• Origin:

    French, German, Russian, Czech, Scandinavian variation of Valentine
  • Meaning:

    "strength, health"
  • Description:

    Romantic name used throughout Europe, though sure to lead to pronunciation problems here. Though it's never been too widely used in the US, it's quite popular in Switzerland, France, Austria, and Romania.

JordiHeart

  • Origin:

    Catalan variation of George
  • Description:

    To the American ear, Jordi seems like a nickname for Jordan, which means this popular name from Spain could certainly cross cultures.

TadeoHeart

  • Origin:

    Spanish variation of Thaddeus
  • Description:

    Has a lot of energy and charm, as does the Italian form, Taddeo.

JuanHeart

  • Origin:

    Spanish variation of John
  • Meaning:

    "the Lord is gracious"
  • Description:

    Juan, the Spanish version of John, is ubiquitous in the Spanish-speaking world, and is familiar to all ethnicities via such references as Don Juan and San Juan.

HelioHeart

  • Origin:

    Spanish
  • Meaning:

    "the sun"
  • Description:

    More familiar to English speakers in the Italian Elio form.
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MarcelloHeart

  • Origin:

    Italian and Spanish
  • Meaning:

    "young warrior"
  • Description:

    Based on the ancient name Marcellus, drawn from Mars the god of war, Marcello -- it's pronounced mar-chell-o -- is one of the most lush and attractive Latin names.

IkerHeart

  • Origin:

    Basque
  • Meaning:

    "visitation"
  • Description:

    Long an extremely popular name in Spain, Iker (usually pronounced EE-kuhr in the English speaking world) is the rare Basque name that's starting to make it big in the States also, thanks to soccer player Iker Casillas. Indeed, it's been one of the fastest growing boys' names of the decade.

AngelHeart

  • Origin:

    Spanish and English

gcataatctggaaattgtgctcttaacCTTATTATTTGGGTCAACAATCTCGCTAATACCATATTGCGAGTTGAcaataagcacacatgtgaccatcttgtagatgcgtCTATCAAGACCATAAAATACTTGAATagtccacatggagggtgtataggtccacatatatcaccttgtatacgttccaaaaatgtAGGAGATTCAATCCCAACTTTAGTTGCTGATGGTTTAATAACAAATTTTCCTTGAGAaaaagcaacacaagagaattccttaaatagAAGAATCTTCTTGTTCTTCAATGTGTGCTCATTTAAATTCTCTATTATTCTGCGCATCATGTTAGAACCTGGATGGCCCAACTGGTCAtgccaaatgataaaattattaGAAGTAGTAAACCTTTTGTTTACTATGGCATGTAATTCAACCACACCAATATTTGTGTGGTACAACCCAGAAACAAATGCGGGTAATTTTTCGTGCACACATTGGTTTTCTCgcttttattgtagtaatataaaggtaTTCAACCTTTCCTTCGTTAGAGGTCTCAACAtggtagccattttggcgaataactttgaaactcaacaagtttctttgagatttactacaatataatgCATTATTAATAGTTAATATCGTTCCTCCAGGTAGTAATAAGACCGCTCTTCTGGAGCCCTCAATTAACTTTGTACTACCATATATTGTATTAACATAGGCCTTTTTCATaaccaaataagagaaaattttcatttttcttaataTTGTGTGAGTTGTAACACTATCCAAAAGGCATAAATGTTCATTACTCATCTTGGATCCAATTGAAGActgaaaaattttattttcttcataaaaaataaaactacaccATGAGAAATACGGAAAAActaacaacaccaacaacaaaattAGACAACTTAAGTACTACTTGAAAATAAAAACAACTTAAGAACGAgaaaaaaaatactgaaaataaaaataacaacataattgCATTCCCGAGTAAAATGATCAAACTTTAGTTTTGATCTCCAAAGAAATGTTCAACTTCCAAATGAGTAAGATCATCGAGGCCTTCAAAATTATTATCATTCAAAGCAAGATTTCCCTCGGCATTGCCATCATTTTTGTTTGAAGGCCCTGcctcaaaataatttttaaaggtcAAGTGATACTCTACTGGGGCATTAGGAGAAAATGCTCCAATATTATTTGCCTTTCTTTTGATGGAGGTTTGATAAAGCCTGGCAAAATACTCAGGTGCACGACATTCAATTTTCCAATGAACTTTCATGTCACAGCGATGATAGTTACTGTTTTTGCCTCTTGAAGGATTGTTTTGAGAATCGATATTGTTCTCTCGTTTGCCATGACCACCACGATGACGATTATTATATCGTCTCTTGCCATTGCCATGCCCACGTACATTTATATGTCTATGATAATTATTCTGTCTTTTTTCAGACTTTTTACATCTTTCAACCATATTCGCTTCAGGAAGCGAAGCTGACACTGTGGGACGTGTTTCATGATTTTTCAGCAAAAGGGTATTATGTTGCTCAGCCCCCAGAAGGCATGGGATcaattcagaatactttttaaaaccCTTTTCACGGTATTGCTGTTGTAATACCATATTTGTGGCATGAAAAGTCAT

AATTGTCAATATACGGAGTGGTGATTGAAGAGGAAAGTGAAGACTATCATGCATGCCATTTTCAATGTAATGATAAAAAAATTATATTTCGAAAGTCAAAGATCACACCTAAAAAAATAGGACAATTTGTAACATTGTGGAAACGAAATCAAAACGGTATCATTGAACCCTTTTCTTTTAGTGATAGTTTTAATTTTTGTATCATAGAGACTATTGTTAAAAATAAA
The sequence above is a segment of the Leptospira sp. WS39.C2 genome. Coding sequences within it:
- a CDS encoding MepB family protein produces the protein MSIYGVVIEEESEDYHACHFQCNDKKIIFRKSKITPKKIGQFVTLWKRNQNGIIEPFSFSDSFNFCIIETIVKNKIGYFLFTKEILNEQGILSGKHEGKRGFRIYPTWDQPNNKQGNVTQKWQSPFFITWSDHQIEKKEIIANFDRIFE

• Meaning:

    "angel"
  • Description:

    Angel is a perennial Hispanic boys’ name, but it was Buffy the Vampire Slayer that brought it into the Anglo-male camp, where it's now heard more frequently, though it still poses some gender confusion. Angel is very popular, and very traditionally masculine, in the Latino community.

CayoHeart

  • Origin:

    Latin, from the Roman family name Caius
  • Meaning:

    "rejoice"
  • Description:

    Cayo is a rare and rhythmic Spanish name, all but unknown in the English-speaking world, that would make a lively choice.

CiscoHeart

  • Origin:

    Diminutive of Spanish Francisco
  • Meaning:

    "Frenchman or free man"
  • Description:

    The ultimate sidekick name. Start with Francisco and then, if this fits, okay.
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ManuelHeart

  • Origin:

    Spanish variation of Emmanuel
  • Description:

    A staple of Hispanic naming, the Spanish variation of the English Emmanuel.

ManoloHeart

  • Origin:

    Variation of Manuel
  • Description:

    Because of shoe designer Manolo Blahnik, this has become a generic term for pricey stilettos, as in "I must have those Manolos."

AsierHeart

  • Origin:

    Basque
  • Meaning:

    "the beginning"
  • Description: